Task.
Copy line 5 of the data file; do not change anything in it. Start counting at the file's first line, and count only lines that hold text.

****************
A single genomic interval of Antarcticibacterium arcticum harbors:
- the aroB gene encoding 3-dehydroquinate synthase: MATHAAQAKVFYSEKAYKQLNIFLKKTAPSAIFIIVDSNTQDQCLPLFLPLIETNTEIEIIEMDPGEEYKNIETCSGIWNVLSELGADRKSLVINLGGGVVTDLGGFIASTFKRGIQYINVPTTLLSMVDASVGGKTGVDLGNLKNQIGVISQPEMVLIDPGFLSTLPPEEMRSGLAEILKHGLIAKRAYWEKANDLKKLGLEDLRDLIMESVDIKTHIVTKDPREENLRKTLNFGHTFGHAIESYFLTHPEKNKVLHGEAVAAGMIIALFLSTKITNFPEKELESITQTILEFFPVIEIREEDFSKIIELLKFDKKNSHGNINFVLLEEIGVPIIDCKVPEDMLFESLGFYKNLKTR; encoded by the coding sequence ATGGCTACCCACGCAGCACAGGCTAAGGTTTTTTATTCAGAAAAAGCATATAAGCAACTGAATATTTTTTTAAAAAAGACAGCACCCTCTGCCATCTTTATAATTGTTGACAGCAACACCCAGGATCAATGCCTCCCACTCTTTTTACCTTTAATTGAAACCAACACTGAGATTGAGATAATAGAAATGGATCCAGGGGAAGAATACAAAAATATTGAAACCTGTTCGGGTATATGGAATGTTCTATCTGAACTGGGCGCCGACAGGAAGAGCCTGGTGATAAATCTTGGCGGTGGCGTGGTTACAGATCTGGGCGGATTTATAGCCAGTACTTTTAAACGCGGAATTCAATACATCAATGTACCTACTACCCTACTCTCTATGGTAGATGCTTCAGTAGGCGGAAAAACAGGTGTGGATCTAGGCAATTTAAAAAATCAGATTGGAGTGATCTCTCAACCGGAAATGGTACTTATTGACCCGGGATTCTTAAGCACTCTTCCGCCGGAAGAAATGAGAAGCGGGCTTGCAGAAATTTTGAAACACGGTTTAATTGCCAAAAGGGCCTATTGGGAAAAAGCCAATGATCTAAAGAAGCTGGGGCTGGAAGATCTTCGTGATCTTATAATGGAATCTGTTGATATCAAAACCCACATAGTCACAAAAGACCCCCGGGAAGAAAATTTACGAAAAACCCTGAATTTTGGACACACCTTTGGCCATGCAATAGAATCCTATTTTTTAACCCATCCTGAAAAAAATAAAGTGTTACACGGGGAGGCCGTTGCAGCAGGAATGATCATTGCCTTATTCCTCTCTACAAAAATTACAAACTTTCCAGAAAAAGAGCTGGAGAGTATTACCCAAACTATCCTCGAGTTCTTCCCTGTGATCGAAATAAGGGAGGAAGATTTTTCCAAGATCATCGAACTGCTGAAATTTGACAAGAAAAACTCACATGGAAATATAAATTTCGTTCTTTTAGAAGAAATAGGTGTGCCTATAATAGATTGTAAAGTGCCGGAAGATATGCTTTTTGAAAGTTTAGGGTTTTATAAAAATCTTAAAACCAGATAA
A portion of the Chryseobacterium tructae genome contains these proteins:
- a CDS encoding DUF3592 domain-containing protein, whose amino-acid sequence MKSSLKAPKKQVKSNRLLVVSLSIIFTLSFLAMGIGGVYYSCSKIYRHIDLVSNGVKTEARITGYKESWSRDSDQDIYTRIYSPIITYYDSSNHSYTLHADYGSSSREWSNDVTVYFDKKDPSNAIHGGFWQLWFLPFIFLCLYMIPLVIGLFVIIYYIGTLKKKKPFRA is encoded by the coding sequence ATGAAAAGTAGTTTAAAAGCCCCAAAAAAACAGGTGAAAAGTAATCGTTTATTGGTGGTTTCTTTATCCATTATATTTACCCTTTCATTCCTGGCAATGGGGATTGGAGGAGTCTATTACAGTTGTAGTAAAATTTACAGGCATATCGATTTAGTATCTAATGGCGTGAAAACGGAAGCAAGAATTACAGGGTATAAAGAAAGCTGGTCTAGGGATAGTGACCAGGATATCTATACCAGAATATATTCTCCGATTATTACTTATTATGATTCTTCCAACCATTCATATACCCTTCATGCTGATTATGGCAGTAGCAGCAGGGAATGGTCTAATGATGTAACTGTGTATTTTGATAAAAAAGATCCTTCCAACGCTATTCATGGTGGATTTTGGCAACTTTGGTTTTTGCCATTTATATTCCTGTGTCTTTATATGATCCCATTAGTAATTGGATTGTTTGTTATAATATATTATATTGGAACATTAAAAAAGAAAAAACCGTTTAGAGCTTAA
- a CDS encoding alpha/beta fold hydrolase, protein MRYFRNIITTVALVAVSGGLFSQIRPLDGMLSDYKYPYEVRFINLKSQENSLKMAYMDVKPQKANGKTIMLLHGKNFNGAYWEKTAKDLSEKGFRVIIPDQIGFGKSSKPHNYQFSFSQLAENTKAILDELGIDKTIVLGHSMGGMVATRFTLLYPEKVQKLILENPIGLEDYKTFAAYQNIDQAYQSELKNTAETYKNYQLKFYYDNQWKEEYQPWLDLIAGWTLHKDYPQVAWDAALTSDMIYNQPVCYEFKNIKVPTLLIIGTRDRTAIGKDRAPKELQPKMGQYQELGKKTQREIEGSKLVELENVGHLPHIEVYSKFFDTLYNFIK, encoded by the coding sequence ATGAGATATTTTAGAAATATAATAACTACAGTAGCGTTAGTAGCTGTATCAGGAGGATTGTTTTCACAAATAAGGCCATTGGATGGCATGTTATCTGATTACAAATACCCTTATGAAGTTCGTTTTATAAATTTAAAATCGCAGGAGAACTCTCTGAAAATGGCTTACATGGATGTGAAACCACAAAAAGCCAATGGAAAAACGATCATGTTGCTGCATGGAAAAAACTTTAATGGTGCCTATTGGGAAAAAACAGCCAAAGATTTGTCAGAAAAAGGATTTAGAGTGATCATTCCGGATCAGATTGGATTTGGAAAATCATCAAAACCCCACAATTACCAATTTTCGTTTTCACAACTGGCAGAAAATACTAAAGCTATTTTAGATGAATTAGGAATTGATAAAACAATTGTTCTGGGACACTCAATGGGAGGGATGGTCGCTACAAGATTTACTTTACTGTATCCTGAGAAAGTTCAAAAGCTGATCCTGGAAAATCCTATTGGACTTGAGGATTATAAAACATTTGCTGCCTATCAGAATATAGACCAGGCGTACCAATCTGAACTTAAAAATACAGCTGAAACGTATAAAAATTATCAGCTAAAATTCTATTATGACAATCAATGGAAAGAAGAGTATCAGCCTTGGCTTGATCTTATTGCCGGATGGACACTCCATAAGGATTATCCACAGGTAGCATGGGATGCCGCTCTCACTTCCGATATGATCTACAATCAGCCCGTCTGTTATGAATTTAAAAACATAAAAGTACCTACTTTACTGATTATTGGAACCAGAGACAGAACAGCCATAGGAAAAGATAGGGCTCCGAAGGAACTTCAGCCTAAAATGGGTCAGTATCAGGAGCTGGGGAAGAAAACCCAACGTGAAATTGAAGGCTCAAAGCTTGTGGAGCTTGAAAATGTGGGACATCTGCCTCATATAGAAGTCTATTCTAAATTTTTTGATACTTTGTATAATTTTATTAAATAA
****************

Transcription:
- a CDS encoding alpha/beta fold hydrolase, protein MRYFRNIITTVALVAVSGGLFSQIRPLDGMLSDYKYPYEVRFINLKSQENSLKMAYMDVKPQKANGKTIMLLHGKNFNGAYWEKTAKDLSEKGFRVIIPDQIGFGKSSKPHNYQFSFSQLAENTKAILDELGIDKTIVLGHSMGGMVATRFTLLYPEKVQKLILENPIGLEDYKTFAAYQNIDQAYQSELKNTAETYKNYQLKFYYDNQWKEEYQPWLDLIAGWTLHKDYPQVAWDAALTSDMIYNQPVCYEFKNIKVPTLLIIGTRDRTAIGKDRAPKELQPKMGQYQELGKKTQREIEGSKLVELENVGHLPHIEVYSKFFDTLYNFIK, encoded by the coding sequence ATGAGATATTTTAGAAATATAATAACTACAGTAGCGTTAGTAGCTGTATCAGGAGGATTGTTTTCACAAATAAGGCCATTGGATGGCATGTTATCTGATTACAAATACCCTTATGAAGTTCGTTTTATAAATTTAAAATCGCAGGAGAACTCTCTGAAAATGGCTTACATGGATGTGAAACCACAAAAAGCCAATGGAAAAACGATCATGTTGCTGCATGGAAAAAACTTTAATGGTGCCTATTGGGAAAAAACAGCCAAAGATTTGTCAGAAAAAGGATTTAGAGTGATCATTCCGGATCAGATTGGATTTGGAAAATCATCAAAACCCCACAATTACCAATTTTCGTTTTCACAACTGGCAGAAAATACTAAAGCTATTTTAGATGAATTAGGAATTGATAAAACAATTGTTCTGGGACACTCAATGGGAGGGATGGTCGCTACAAGATTTACTTTACTGTATCCTGAGAAAGTTCAAAAGCTGATCCTGGAAAATCCTATTGGACTTGAGGATTATAAAACATTTGCTGCCTATCAGAATATAGACCAGGCGTACCAATCTGAACTTAAAAATACAGCTGAAACGTATAAAAATTATCAGCTAAAATTCTATTATGACAATCAATGGAAAGAAGAGTATCAGCCTTGGCTTGATCTTATTGCCGGATGGACACTCCATAAGGATTATCCACAGGTAGCATGGGATGCCGCTCTCACTTCCGATATGATCTACAATCAGCCCGTCTGTTATGAATTTAAAAACATAAAAGTACCTACTTTACTGATTATTGGAACCAGAGACAGAACAGCCATAGGAAAAGATAGGGCTCCGAAGGAACTTCAGCCTAAAATGGGTCAGTATCAGGAGCTGGGGAAGAAAACCCAACGTGAAATTGAAGGCTCAAAGCTTGTGGAGCTTGAAAATGTGGGACATCTGCCTCATATAGAAGTCTATTCTAAATTTTTTGATACTTTGTATAATTTTATTAAATAA